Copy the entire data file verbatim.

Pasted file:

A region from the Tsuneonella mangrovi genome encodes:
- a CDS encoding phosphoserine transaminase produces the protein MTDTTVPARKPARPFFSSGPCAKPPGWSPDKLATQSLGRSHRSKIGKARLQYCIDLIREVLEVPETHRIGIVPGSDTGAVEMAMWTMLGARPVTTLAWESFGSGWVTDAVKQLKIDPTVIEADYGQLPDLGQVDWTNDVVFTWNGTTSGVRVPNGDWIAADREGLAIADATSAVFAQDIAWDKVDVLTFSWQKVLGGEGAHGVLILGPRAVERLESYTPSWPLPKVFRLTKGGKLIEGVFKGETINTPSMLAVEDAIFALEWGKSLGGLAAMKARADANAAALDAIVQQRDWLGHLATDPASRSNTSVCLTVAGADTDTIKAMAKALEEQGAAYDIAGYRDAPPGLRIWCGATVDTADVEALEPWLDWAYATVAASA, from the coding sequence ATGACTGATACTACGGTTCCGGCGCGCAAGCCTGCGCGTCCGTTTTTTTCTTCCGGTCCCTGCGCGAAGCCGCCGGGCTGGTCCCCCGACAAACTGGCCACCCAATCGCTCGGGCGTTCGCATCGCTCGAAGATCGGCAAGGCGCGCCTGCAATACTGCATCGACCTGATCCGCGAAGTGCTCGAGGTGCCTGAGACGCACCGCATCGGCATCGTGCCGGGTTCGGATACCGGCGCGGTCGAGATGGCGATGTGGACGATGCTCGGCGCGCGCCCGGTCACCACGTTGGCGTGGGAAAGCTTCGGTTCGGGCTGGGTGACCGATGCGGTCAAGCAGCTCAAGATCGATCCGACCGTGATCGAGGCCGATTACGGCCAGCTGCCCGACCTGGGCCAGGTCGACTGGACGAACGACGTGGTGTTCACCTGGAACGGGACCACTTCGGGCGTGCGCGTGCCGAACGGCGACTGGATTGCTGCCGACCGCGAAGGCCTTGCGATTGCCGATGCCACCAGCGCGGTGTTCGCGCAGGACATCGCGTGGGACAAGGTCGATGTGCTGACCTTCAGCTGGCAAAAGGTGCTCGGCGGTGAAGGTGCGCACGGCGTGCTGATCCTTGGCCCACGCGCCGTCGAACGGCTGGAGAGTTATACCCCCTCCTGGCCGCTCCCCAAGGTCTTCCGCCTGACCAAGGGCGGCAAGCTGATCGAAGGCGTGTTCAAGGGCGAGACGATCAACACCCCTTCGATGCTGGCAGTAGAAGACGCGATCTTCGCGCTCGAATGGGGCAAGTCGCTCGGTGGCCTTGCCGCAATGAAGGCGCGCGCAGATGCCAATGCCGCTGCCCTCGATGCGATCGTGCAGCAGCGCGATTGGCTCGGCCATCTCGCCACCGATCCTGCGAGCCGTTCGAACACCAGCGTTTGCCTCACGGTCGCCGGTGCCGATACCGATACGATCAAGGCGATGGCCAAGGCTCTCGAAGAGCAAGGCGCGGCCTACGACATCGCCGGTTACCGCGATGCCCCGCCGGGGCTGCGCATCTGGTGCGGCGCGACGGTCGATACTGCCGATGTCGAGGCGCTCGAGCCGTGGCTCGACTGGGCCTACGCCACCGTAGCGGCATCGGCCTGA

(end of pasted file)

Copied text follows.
A region from the Tsuneonella mangrovi genome encodes:
- a CDS encoding phosphoserine transaminase produces the protein MTDTTVPARKPARPFFSSGPCAKPPGWSPDKLATQSLGRSHRSKIGKARLQYCIDLIREVLEVPETHRIGIVPGSDTGAVEMAMWTMLGARPVTTLAWESFGSGWVTDAVKQLKIDPTVIEADYGQLPDLGQVDWTNDVVFTWNGTTSGVRVPNGDWIAADREGLAIADATSAVFAQDIAWDKVDVLTFSWQKVLGGEGAHGVLILGPRAVERLESYTPSWPLPKVFRLTKGGKLIEGVFKGETINTPSMLAVEDAIFALEWGKSLGGLAAMKARADANAAALDAIVQQRDWLGHLATDPASRSNTSVCLTVAGADTDTIKAMAKALEEQGAAYDIAGYRDAPPGLRIWCGATVDTADVEALEPWLDWAYATVAASA, from the coding sequence ATGACTGATACTACGGTTCCGGCGCGCAAGCCTGCGCGTCCGTTTTTTTCTTCCGGTCCCTGCGCGAAGCCGCCGGGCTGGTCCCCCGACAAACTGGCCACCCAATCGCTCGGGCGTTCGCATCGCTCGAAGATCGGCAAGGCGCGCCTGCAATACTGCATCGACCTGATCCGCGAAGTGCTCGAGGTGCCTGAGACGCACCGCATCGGCATCGTGCCGGGTTCGGATACCGGCGCGGTCGAGATGGCGATGTGGACGATGCTCGGCGCGCGCCCGGTCACCACGTTGGCGTGGGAAAGCTTCGGTTCGGGCTGGGTGACCGATGCGGTCAAGCAGCTCAAGATCGATCCGACCGTGATCGAGGCCGATTACGGCCAGCTGCCCGACCTGGGCCAGGTCGACTGGACGAACGACGTGGTGTTCACCTGGAACGGGACCACTTCGGGCGTGCGCGTGCCGAACGGCGACTGGATTGCTGCCGACCGCGAAGGCCTTGCGATTGCCGATGCCACCAGCGCGGTGTTCGCGCAGGACATCGCGTGGGACAAGGTCGATGTGCTGACCTTCAGCTGGCAAAAGGTGCTCGGCGGTGAAGGTGCGCACGGCGTGCTGATCCTTGGCCCACGCGCCGTCGAACGGCTGGAGAGTTATACCCCCTCCTGGCCGCTCCCCAAGGTCTTCCGCCTGACCAAGGGCGGCAAGCTGATCGAAGGCGTGTTCAAGGGCGAGACGATCAACACCCCTTCGATGCTGGCAGTAGAAGACGCGATCTTCGCGCTCGAATGGGGCAAGTCGCTCGGTGGCCTTGCCGCAATGAAGGCGCGCGCAGATGCCAATGCCGCTGCCCTCGATGCGATCGTGCAGCAGCGCGATTGGCTCGGCCATCTCGCCACCGATCCTGCGAGCCGTTCGAACACCAGCGTTTGCCTCACGGTCGCCGGTGCCGATACCGATACGATCAAGGCGATGGCCAAGGCTCTCGAAGAGCAAGGCGCGGCCTACGACATCGCCGGTTACCGCGATGCCCCGCCGGGGCTGCGCATCTGGTGCGGCGCGACGGTCGATACTGCCGATGTCGAGGCGCTCGAGCCGTGGCTCGACTGGGCCTACGCCACCGTAGCGGCATCGGCCTGA